About a decade ago, former McKinsey consultant David G. Thompson conducted important research on how the fastest growth businesses are built. That is businesses that get to $1B in revenue faster than their competitors do (if they’re competitors make that number at all).
One of the key drivers for the fast growth firms is their ability to win marquee customers—a small number of their highest potential customers who exert tremendous leverage that enables exponential growth.
Like IBM did as Microsoft’s first great marquee customer, propelling its operating system into dominance in the PC industry. Or Solomon Brothers, which propelled Cisco into IT dominance in the financial services industry. The impact of marquees is so great in virtually any industry—especially B2B industries–that something like the 80-20 rule apples, or even 90-10: it takes just a few marquee customers to make a huge impact on the growth of a firm.
Surprisingly, there remains a lot of misconceptions about who marquee customers are. Click To Tweet
Failure to find and leverage the marquee customers in your industry may be the greatest overlooked opportunity of all in business today. This is the first of a short series to correct those misconceptions.
Traits of True Marquee Customers
Here are the traits to look for; customers who are:
- Highly influential: True marquee customers are the ones with great credibility and influence to buyers in your Note that famous global brands are not necessarily inﬂuential in your market.
- Ambitious: Marquee customers want to gain leadership in your target market, or at least in the area of the business that your firm is addressing.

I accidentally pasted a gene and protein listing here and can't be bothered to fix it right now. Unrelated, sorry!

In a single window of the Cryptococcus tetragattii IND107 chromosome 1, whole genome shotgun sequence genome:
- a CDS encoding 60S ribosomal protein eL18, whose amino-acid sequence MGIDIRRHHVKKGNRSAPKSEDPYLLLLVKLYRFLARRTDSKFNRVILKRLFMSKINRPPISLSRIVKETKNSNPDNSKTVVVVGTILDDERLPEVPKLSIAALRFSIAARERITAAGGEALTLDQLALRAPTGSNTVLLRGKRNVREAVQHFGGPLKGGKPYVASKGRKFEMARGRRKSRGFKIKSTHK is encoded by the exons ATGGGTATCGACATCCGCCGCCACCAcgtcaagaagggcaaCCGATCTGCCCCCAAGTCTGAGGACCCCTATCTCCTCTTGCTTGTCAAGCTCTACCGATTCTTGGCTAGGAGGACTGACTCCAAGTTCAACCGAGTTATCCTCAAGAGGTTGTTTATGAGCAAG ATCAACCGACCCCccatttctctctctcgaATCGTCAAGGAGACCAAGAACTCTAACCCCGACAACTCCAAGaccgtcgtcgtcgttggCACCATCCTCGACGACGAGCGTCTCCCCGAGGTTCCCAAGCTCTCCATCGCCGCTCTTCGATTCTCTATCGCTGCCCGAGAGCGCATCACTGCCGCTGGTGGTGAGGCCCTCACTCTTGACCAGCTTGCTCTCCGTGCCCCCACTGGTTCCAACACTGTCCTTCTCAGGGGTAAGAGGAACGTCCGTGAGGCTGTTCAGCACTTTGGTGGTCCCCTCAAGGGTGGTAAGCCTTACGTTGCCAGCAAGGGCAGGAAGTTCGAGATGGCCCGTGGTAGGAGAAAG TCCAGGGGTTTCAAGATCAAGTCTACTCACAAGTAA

- Innovative: Marquee customers are quite open to differing perspectives and new solutions. And in many industries where costs are a factor, that can include seemingly minor improvements.
Using this definition, more firms can land marquee customers than think they can—including start-ups of new lines of business. As one highly valued marquee CIO put it to a roomful of technology vendors at one of our Summits, when she was feeling pressure to control costs, “I’m interested in that kind of money, especially when budgets are very tight.” And if you bring a vision of how even a modest solution like that can continue to grow and improve with her firm, she is open to providing references and referrals to you, and more.
So there’s your guide for finding true marquee customers. If you look again at that list of traits above, the people in your firm with industry knowledge will know who they are.
Here’s the irony. When it comes to leveraging marquee customers—in efforts such as advocacy, guidance on product roadmaps and firm strategy, or help in building a powerful customer community—most firms think way too small. In my next article, I’ll show you how to think BIG, with examples from advanced firms in this field.